The land of the free

The anthem was too slow for my taste, but I’m particular about my Star-Spangled-Banner tempi.

We were gathered at the start line, bouncing up and down to stave off the early morning chill. The national anthem, sung by a talented local law enforcement officer, signaled to us that it was almost time to get running.

In a moment there would be a prayer led by a pastor from Newtown, and a tribute to the Boston Marathon, but we didn’t know that yet.

Connecticut State Capitol, HartfordThe anthem went on, and most of us were still and listening. I didn’t see a flag, but everyone seemed to be looking to the right, toward the capitol building, so I turned that way, assuming that a flag was in that direction.

At the end of the song it became clear what the singer’s game was: he liked to hold the note of “free” and give a huge crescendo. It was a nice effect.

He was singing “free”, and I was looking toward the historic gold dome, past the soldiers with guns hovering on a platform a few feet from me.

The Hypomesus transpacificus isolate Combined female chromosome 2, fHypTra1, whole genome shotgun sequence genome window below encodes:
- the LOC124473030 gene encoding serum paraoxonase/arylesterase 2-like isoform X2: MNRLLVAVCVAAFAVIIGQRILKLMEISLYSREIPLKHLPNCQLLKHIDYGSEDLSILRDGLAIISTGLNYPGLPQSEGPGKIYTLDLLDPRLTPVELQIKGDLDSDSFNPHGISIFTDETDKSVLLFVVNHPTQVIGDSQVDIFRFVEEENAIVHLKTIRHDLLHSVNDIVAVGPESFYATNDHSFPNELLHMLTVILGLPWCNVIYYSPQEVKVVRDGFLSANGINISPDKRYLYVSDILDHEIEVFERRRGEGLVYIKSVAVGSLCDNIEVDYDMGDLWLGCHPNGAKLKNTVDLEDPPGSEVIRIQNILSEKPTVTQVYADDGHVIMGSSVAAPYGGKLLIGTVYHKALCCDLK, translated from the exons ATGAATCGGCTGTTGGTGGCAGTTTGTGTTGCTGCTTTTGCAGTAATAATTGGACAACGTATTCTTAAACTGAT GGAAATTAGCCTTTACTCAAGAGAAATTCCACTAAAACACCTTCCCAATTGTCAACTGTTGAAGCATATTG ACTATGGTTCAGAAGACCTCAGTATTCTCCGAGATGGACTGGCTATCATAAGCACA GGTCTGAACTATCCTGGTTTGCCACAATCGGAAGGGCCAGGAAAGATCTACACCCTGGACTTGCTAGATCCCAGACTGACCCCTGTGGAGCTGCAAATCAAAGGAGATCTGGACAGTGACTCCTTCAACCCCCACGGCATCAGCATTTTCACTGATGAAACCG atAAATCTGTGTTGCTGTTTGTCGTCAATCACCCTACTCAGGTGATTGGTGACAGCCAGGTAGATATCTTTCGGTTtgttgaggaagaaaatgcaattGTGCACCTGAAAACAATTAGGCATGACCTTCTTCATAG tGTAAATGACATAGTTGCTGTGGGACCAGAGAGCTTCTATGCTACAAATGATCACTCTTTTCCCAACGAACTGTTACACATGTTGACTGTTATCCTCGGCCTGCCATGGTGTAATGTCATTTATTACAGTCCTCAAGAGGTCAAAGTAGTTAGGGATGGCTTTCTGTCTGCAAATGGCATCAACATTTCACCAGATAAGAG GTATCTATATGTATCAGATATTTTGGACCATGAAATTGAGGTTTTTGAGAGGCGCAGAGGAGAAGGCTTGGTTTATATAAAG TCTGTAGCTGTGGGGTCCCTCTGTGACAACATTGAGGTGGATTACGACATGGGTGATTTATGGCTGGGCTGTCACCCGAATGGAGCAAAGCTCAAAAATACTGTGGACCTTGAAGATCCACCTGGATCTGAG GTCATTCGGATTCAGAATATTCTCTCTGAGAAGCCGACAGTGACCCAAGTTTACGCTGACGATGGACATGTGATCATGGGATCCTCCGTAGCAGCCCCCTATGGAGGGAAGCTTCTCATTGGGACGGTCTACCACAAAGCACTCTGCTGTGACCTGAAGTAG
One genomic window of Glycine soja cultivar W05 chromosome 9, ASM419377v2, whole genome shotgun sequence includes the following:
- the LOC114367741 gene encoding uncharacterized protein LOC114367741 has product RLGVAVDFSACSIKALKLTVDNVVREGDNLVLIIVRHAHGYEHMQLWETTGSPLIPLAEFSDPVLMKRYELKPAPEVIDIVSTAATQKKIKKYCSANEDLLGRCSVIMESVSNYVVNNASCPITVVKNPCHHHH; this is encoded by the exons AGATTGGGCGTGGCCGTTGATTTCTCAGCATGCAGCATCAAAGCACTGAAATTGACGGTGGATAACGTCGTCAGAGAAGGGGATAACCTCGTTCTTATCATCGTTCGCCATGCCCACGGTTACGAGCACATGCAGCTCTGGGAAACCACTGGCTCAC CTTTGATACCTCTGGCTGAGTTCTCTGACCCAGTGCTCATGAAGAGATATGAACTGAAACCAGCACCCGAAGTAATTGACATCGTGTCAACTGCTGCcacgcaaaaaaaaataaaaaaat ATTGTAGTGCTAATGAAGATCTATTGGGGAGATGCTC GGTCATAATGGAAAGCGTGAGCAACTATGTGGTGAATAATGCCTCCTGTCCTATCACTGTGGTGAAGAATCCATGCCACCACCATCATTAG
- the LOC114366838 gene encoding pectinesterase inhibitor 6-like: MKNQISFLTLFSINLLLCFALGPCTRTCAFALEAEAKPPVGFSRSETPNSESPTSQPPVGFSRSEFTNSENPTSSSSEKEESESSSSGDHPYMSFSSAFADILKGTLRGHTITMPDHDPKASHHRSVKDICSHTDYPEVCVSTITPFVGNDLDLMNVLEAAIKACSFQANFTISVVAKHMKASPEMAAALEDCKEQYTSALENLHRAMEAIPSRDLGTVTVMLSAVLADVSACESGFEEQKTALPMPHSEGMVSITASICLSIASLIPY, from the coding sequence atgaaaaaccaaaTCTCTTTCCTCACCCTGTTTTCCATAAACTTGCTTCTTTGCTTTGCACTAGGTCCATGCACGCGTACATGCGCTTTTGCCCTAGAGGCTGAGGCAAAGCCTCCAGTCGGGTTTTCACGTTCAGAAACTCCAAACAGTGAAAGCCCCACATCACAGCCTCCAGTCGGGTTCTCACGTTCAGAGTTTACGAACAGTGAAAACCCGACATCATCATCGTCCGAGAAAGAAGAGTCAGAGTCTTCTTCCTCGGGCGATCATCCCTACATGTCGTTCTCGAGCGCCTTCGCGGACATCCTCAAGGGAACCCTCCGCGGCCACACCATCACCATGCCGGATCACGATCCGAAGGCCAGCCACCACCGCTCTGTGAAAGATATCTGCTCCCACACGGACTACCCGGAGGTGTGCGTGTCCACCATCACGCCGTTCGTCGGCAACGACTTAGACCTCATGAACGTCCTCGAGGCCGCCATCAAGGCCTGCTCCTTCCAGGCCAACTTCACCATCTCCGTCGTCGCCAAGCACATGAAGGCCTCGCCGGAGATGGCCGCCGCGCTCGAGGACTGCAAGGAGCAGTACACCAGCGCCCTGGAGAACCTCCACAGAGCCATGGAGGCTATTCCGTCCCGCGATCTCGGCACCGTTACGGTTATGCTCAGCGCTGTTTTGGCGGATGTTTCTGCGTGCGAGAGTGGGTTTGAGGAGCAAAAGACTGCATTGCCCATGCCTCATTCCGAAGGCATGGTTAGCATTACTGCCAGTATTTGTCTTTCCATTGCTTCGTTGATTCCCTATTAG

Has the world always been changing this fast? It had only been a year since the last time that I had gathered with tens of thousands on the streets of the city where I was born, and it seemed as if life had been turned on its head. There had been an unthinkable massacre in that state, there had been a jarring attack in my adopted home.

(I remember my mother talking about the first time she saw officers with rifles in an airport, and how she burst into tears. That was over ten years ago. So maybe things have been changing slowly after all.)

half marathon bagWe got clear bags this year. Instead of the usual cloth bags that participants have been given for years, everyone was given a plastic bag with the marathon logo on it. That was the only bag that would be accepted at bag check, and the staff had to be able to see everything in it.

That’s what I was thinking about as the baritone sang about the land of the free: plastic bags.

Has the world always been changing this fast?

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